Paul uses the symbol of a vase or jar of expensive perfume. Now, when you buy expensive perfume, it often comes in a very beautiful bottle. The bottle is so pretty that you keep the bottle even after you have used all the perfume. Mary’s alabaster jar held a very expensive perfume, but it was sealed. No one knew what was in it until she broke it open. Then the smell of this expensive perfume filled the whole room.
Christ is dwelling in you and in every born-again believer. But no-one can see Christ in you until the outer shell is broken. But here is the problem. We are great admirers of the beautiful bottles! We think that the church cannot do without us. Some of us feel that the church could never get along without our expertise or our academic degrees. Some of us feel that the church would collapse without our administrative abilities. Some of us feel that this church would come to nothing without our gifts.
I have to give you some bad news. None of us is indispensable. The church can survive just fine without you or I. But it cannot survive without Christ. Don’t ever get the idea when Christ uses you mightily that the church cannot do without you. It is Christ in you who is the hope of glory.
For the inner Christ to shine outwardly, the shell must be broken.
Self must be put aside. This world needs to see not how good we are, which is self-righteousness, but how good Christ is. That will take place only when we are willing to be broken. Self must die in order that Christ may live in us and through us (see Philippians 3:10).
The ultimate purpose of the Laodicean message is to help us realize that God wants a people – not just individuals, but a people – through whom He can lighten the earth with His glory. When this happens, God will be able to demonstrate the power of the gospel to the world, and there will be no excuse for anyone to be lost. God will be able to say to the universe and to the disbelieving world, “Here are My people. Here are the ones who have the faith of Jesus and have overcome self as He overcame”.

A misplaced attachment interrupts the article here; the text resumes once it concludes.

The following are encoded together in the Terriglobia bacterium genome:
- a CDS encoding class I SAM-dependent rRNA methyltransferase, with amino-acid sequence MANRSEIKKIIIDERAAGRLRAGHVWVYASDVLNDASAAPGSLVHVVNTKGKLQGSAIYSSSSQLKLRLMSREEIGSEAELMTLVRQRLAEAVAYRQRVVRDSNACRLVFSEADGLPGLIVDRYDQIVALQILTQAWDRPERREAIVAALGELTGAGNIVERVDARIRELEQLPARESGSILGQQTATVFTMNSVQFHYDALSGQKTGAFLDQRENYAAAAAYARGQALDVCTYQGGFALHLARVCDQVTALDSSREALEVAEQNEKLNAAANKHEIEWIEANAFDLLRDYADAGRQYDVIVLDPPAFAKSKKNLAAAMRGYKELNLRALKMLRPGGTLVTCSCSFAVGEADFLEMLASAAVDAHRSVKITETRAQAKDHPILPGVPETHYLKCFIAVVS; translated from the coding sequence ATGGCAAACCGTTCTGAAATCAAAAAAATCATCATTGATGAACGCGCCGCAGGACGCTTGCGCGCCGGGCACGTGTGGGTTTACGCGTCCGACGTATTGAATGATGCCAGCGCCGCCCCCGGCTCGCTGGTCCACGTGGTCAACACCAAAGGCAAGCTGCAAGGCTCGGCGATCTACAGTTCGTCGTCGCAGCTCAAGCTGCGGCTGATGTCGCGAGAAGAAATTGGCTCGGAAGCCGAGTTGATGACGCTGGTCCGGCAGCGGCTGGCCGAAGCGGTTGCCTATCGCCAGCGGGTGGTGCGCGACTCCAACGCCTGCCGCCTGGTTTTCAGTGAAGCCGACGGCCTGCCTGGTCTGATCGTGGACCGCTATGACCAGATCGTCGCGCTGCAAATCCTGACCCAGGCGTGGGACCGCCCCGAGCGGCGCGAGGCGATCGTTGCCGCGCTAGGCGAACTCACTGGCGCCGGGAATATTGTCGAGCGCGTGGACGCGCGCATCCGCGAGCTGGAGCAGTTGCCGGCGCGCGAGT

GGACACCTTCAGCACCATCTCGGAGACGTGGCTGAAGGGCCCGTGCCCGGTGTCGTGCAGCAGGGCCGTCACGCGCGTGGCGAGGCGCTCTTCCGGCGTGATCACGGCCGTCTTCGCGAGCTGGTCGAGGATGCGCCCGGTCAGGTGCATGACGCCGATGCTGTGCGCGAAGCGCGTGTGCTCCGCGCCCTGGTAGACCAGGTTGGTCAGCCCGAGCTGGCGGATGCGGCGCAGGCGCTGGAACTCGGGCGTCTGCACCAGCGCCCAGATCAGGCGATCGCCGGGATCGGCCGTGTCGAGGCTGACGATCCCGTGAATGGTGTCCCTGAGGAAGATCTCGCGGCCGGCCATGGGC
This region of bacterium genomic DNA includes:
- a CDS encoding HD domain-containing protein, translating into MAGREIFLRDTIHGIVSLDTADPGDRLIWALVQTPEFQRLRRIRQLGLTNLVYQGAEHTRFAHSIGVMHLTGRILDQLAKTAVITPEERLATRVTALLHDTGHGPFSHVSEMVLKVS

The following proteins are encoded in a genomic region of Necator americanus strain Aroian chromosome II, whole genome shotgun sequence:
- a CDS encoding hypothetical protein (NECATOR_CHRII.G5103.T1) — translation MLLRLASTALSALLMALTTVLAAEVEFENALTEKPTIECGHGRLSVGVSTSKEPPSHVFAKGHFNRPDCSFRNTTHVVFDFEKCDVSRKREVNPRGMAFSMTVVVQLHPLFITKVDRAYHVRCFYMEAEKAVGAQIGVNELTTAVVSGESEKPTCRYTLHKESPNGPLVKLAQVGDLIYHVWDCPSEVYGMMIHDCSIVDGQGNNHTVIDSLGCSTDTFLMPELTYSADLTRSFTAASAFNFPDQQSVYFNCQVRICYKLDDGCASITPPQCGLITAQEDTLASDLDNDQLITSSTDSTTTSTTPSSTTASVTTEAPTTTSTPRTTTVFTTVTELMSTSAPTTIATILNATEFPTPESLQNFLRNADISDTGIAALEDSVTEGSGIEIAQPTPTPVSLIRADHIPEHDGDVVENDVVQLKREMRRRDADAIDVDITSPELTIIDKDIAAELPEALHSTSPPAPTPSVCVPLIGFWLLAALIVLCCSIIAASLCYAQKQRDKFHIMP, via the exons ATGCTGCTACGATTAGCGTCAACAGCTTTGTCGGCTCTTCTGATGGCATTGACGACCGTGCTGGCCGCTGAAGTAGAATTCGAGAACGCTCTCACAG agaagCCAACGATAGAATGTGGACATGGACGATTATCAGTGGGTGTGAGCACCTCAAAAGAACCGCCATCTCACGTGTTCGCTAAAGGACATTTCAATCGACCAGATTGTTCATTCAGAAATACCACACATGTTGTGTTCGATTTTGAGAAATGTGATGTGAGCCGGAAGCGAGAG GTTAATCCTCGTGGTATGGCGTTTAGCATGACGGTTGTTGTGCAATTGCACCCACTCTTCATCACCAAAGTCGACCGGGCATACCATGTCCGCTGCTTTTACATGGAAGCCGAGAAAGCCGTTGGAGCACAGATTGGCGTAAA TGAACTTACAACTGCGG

The devil will respond as he did in Job’s case, “Let me see. Let me test them.” How severe will the test be? It will be a test that no other generation has ever experienced (see Daniel 12:1; Jeremiah 30:7). When that test arrives, will Laodicea be able to overcome? God has promised that there will be a people who will overcome in His strength.
The question is: Will we be willing to be broken? Will we be willing to say, “Not I, but Christ”?
The real issue is not whether we are going to heaven or not. The issue is that the world desperately needs to see Christ in us, the hope of glory. The world is waiting to see God’s goodness, not man’s goodness.
We have the light, but we must not have it under a bushel. Jesus says to us, “Ye are the light of the world….Let your light so shine before men that they may see your good works and glorify your Father which is in heaven” (Matthew 5:14).
It means that you’ll be willing to be hurt when people don’t appreciate you.
Are we willing to swallow our pride when that attitude occurs? Are we willing to be hurt even by a fellow church member and not give up? Ellen White says that we are to draw warmth from the coldness of others in these last days (see 5T: 136).
When someone says something that hurts you, please don’t say “I’ll quit coming to church” Jesus wasn’t appreciated either when He arrived in our world. “He came unto His own, and his own received him not” (John 1:11). What would have happened to us if Jesus had said, “These people don’t appreciate the tremendous sacrifice I’m making for them. I’ll go back to heaven”?
Christ didn’t let ingratitude or abuse deter Him from His mission. They spat on Him and made fun of Him. Have you ever been spat on? And what was Jesus’ response? “Father, forgive them” In spite of the way the world treated Him, Jesus hung on and overcame. He overcame pride. He overcame self. He was obedient even to the death of the cross; He was willing to empty Himself and become nothing so that you and I might be in His kingdom!
When you and I are willing to surrender self and let the Holy Spirit take over, then we will overcome. Then the world will be lightened by God’s glory. We need to begin today in our neigbourhood, in our own church.
“This is the victory that overcometh the world, even our faith” (1John 5:4).